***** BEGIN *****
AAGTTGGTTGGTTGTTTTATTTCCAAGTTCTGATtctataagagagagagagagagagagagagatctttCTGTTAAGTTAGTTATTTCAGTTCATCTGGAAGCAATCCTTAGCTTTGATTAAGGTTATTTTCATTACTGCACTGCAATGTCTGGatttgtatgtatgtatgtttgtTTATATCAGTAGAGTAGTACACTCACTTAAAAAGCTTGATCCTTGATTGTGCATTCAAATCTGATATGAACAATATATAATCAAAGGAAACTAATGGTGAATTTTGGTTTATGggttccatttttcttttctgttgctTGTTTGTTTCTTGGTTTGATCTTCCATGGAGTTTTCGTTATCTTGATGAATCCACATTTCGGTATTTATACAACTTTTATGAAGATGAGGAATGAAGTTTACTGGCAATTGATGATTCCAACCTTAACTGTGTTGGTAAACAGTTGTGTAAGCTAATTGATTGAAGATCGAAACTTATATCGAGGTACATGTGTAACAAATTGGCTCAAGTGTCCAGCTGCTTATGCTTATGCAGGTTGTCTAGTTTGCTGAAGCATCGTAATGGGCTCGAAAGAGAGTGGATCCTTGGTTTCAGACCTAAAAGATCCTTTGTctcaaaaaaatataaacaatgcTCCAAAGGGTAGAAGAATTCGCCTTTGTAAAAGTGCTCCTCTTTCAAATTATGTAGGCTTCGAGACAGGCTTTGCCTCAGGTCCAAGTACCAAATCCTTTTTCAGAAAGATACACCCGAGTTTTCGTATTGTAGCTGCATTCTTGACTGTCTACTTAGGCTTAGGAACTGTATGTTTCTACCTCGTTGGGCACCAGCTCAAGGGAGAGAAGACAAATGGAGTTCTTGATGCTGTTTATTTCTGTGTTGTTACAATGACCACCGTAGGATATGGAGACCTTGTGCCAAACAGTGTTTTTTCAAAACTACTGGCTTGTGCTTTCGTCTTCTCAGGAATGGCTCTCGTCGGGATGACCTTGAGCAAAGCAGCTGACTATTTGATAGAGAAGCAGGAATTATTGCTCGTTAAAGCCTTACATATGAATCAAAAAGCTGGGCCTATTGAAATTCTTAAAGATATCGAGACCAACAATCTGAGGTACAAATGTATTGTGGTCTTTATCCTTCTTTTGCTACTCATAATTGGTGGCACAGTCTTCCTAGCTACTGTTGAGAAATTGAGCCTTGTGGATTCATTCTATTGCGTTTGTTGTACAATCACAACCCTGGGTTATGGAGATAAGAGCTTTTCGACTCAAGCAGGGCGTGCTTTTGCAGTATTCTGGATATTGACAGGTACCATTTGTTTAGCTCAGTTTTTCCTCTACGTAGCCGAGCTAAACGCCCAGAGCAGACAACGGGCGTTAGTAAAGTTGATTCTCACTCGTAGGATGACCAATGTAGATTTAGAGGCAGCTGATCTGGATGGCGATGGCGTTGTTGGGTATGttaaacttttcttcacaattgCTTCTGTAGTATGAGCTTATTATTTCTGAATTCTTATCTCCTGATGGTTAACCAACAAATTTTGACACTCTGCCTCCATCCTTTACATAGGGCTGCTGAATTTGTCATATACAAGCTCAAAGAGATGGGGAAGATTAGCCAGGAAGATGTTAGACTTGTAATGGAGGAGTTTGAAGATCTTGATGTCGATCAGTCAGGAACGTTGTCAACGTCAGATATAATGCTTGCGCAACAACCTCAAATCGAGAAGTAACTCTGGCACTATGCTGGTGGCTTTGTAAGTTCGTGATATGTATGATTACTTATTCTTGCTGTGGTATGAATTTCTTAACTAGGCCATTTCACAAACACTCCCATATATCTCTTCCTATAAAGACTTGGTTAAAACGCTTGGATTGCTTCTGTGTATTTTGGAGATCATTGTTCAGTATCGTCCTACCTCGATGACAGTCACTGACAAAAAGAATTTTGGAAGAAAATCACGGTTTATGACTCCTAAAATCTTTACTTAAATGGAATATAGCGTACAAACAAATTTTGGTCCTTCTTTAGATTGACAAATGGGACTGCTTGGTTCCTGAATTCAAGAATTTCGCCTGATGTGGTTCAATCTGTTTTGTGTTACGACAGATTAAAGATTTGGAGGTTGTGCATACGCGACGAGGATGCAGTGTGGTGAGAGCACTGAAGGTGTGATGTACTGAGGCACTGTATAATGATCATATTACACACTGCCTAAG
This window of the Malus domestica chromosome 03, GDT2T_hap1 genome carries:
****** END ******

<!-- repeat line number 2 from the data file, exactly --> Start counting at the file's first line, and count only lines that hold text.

This window of the Malus domestica chromosome 03, GDT2T_hap1 genome carries: